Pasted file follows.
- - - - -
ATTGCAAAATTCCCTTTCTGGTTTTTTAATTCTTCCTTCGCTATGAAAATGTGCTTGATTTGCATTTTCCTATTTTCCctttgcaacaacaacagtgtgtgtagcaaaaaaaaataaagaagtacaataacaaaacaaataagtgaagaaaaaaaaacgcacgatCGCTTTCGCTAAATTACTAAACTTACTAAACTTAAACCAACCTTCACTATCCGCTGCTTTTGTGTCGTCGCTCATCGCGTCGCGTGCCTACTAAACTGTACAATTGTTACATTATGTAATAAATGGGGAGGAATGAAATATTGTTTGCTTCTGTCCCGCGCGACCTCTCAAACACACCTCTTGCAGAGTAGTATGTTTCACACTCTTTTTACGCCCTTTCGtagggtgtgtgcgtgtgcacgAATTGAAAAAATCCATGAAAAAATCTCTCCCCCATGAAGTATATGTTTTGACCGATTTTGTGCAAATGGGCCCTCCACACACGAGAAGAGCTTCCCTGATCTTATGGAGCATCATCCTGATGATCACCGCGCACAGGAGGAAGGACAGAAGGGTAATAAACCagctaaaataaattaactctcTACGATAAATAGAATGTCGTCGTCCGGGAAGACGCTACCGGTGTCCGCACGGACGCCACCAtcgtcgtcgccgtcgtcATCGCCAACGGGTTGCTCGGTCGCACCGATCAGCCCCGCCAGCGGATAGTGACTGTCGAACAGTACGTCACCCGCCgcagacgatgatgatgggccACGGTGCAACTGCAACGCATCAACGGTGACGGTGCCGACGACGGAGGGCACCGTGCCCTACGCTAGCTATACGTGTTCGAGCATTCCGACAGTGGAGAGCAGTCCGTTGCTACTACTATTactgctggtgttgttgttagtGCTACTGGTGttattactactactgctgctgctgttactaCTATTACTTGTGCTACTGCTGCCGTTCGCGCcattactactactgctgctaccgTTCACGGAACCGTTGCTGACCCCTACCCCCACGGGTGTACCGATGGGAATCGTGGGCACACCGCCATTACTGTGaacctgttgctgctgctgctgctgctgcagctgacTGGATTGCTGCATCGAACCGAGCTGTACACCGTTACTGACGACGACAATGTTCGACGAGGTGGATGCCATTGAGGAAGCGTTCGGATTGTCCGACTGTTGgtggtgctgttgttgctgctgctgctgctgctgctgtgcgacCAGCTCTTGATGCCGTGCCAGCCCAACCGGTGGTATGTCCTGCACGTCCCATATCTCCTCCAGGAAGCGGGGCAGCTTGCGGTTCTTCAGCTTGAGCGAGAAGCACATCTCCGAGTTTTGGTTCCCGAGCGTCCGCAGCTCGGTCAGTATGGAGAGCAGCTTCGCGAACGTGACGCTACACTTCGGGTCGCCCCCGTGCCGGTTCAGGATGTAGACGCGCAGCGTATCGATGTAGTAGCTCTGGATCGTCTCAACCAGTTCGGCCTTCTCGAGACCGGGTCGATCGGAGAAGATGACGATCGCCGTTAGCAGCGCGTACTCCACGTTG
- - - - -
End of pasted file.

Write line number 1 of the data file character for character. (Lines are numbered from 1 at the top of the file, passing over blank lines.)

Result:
ATTGCAAAATTCCCTTTCTGGTTTTTTAATTCTTCCTTCGCTATGAAAATGTGCTTGATTTGCATTTTCCTATTTTCCctttgcaacaacaacagtgtgtgtagcaaaaaaaaataaagaagtacaataacaaaacaaataagtgaagaaaaaaaaacgcacgatCGCTTTCGCTAAATTACTAAACTTACTAAACTTAAACCAACCTTCACTATCCGCTGCTTTTGTGTCGTCGCTCATCGCGTCGCGTGCCTACTAAACTGTACAATTGTTACATTATGTAATAAATGGGGAGGAATGAAATATTGTTTGCTTCTGTCCCGCGCGACCTCTCAAACACACCTCTTGCAGAGTAGTATGTTTCACACTCTTTTTACGCCCTTTCGtagggtgtgtgcgtgtgcacgAATTGAAAAAATCCATGAAAAAATCTCTCCCCCATGAAGTATATGTTTTGACCGATTTTGTGCAAATGGGCCCTCCACACACGAGAAGAGCTTCCCTGATCTTATGGAGCATCATCCTGATGATCACCGCGCACAGGAGGAAGGACAGAAGGGTAATAAACCagctaaaataaattaactctcTACGATAAATAGAATGTCGTCGTCCGGGAAGACGCTACCGGTGTCCGCACGGACGCCACCAtcgtcgtcgccgtcgtcATCGCCAACGGGTTGCTCGGTCGCACCGATCAGCCCCGCCAGCGGATAGTGACTGTCGAACAGTACGTCACCCGCCgcagacgatgatgatgggccACGGTGCAACTGCAACGCATCAACGGTGACGGTGCCGACGACGGAGGGCACCGTGCCCTACGCTAGCTATACGTGTTCGAGCATTCCGACAGTGGAGAGCAGTCCGTTGCTACTACTATTactgctggtgttgttgttagtGCTACTGGTGttattactactactgctgctgctgttactaCTATTACTTGTGCTACTGCTGCCGTTCGCGCcattactactactgctgctaccgTTCACGGAACCGTTGCTGACCCCTACCCCCACGGGTGTACCGATGGGAATCGTGGGCACACCGCCATTACTGTGaacctgttgctgctgctgctgctgctgcagctgacTGGATTGCTGCATCGAACCGAGCTGTACACCGTTACTGACGACGACAATGTTCGACGAGGTGGATGCCATTGAGGAAGCGTTCGGATTGTCCGACTGTTGgtggtgctgttgttgctgctgctgctgctgctgctgtgcgacCAGCTCTTGATGCCGTGCCAGCCCAACCGGTGGTATGTCCTGCACGTCCCATATCTCCTCCAGGAAGCGGGGCAGCTTGCGGTTCTTCAGCTTGAGCGAGAAGCACATCTCCGAGTTTTGGTTCCCGAGCGTCCGCAGCTCGGTCAGTATGGAGAGCAGCTTCGCGAACGTGACGCTACACTTCGGGTCGCCCCCGTGCCGGTTCAGGATGTAGACGCGCAGCGTATCGATGTAGTAGCTCTGGATCGTCTCAACCAGTTCGGCCTTCTCGAGACCGGGTCGATCGGAGAAGATGACGATCGCCGTTAGCAGCGCGTACTCCACGTTG